Injury Laws

Spinal Cord Injuries

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Spinal Cord InjuriesA spinal cord injury (SCI) is classified as a type of injury that results from damage to any of the following components of the spinal cord, such as the spinal cord itself, vertebrae, spinal nerves, or intervertebral disks. Although there exists the common misconception that the spinal cord and the back are interchangeable, they are not. While the human back is comprised of bones, the spinal cord is a far more complex construct, consisting of highly-specialized nerves, tissue, and bones.

What is the Spinal Cord?


The spinal cord consists of bundled nerves, cells, tissues, and disks, which – in addition to the human brain – comprise the human nervous system. The neural circuitry located within the spinal cord is responsible for the transmission of movement and sensation within the human body.
The vertebral column houses the spinal cord, protecting it from immediate contact, which would otherwise damage it due to its delicate construct. The spinal cord is located running downwards the human body, beginning at the base of the brain and ending at the base of the back. Although there have been momentous advances in spinal cord research, there still exist complexities due to spinal cord injuries that modern science has yet to master.

Spinal Cord Injuries


Spinal cord injuries are amongst the most traumatic injuries that can be sustained by the human being, due to the fact that the spinal cord is responsible for a majority of the human being’s bodily functions, operations, and stasis. As previously stated, the delicate construct of the spinal cord allows for it to be damaged quite easily under specific circumstances. There exist two primary types of spinal cord injuries:

1. Degenerative spinal cord injury is classified as acquired diseases, syndromes, or deficiencies that contribute to the degradation and/or damage of the spinal cord. In a majority of cases, these types of spinal cord injuries are categorized as infectious diseases. Examples of these spinal cord injuries are meningitis, polio, and muscular atrophy. The contraction of these diseases, as well as subsequent spinal cord injury resulting from them, is more difficult to determine than blunt, direct, and physical spinal cord injuries.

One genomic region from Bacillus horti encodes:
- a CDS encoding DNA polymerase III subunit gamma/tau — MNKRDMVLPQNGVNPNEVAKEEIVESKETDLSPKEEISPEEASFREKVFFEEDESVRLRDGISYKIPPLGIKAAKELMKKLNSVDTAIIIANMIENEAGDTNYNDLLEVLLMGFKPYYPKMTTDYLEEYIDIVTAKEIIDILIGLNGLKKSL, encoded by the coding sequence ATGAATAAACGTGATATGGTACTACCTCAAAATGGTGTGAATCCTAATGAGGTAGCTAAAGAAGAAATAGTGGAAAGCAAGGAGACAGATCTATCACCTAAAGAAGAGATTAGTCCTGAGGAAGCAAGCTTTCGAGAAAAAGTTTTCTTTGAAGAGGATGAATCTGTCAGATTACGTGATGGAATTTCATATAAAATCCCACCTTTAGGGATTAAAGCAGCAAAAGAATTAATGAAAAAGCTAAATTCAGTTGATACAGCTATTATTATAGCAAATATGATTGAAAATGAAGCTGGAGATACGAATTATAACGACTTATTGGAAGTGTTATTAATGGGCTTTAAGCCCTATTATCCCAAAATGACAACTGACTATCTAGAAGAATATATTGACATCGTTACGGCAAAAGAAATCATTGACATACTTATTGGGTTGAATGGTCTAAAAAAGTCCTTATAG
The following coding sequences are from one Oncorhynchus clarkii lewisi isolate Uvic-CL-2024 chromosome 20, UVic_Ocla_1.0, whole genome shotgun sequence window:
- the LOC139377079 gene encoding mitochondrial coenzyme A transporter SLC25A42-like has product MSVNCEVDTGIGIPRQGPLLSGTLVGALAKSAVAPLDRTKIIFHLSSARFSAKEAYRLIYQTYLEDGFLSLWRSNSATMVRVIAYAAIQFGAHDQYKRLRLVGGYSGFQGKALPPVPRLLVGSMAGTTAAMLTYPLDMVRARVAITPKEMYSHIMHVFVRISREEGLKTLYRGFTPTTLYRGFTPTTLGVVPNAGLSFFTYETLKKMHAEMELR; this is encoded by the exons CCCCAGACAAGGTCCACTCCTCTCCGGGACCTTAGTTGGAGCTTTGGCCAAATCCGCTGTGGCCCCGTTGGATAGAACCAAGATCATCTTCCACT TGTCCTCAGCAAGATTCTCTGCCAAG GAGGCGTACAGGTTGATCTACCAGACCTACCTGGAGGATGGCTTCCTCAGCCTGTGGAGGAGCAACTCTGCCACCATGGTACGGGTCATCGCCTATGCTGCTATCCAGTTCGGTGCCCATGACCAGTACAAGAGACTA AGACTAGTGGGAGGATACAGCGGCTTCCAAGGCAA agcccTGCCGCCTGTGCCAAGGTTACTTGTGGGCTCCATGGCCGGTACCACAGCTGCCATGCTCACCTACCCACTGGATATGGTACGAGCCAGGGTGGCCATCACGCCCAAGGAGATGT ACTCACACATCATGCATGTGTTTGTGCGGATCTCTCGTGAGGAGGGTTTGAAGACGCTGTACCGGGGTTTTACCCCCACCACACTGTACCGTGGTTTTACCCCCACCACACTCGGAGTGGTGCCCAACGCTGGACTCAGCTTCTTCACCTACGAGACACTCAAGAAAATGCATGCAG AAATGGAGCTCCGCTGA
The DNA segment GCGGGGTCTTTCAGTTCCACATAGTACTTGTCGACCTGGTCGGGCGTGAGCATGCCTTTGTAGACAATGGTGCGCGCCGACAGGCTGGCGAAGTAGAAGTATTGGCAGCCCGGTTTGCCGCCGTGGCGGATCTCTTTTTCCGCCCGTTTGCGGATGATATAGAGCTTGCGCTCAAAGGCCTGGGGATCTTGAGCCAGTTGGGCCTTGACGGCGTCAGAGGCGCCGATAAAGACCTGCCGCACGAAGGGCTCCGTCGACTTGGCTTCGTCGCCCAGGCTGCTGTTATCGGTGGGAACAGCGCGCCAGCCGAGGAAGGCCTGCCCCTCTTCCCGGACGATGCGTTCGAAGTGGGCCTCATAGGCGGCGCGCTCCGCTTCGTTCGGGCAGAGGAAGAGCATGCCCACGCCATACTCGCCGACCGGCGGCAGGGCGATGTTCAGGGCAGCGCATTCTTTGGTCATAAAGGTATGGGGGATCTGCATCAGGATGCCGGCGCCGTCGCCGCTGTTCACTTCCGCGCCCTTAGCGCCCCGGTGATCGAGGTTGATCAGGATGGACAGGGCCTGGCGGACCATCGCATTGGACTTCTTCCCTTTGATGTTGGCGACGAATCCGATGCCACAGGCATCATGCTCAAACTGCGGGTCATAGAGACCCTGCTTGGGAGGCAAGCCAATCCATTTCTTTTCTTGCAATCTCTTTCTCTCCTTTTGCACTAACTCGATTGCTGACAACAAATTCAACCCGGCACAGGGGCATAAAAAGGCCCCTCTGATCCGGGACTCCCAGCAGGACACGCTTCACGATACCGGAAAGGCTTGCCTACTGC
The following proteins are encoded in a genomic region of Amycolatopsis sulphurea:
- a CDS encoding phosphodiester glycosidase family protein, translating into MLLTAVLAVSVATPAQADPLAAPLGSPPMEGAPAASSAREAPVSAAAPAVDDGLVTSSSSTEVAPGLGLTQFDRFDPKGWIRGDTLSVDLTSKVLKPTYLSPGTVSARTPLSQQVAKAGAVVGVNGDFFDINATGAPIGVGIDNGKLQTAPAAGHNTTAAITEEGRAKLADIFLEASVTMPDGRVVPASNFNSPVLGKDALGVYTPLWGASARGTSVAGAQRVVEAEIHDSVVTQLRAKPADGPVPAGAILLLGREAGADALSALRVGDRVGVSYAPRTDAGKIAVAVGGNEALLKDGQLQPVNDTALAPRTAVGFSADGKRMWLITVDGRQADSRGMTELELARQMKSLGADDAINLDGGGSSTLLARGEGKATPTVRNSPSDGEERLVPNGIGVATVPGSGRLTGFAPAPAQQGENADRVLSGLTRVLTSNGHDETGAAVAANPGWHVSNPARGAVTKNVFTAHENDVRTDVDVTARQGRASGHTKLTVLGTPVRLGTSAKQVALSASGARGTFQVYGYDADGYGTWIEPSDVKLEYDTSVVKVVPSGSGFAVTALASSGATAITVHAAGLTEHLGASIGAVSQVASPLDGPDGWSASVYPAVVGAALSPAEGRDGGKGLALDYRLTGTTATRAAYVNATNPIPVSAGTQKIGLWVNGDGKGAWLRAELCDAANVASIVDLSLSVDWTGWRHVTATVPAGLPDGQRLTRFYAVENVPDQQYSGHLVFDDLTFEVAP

2. Physical spinal cord injury results from impact – and subsequent damage resulting from that impact – to the spinal cord; the results of which can result in spasms, pain, loss of motor skills, loss of movement, and paralysis.

Spinal Cord Injury Recourse


Although there exists no absolute result or recovery standard under the umbrella of spinal cord injury, individuals who have sustained such injuries have experienced a multitude of results ranging from full recovery to quadriplegia. As a result of spinal cord injury, months – and sometimes a lifetime – of therapy and medical care is necessary to ensure the survival of the victim.
Due to the drastic alterations of an individual’s quality of life resulting from spinal cord injury, those suffering from spinal cord injury are encouraged to examine the details of their case with a legal professional. Although recovery is never certain, in the event of negligence or fault, medical compensation – as well as compensation for loss of quality of life - can be attained.

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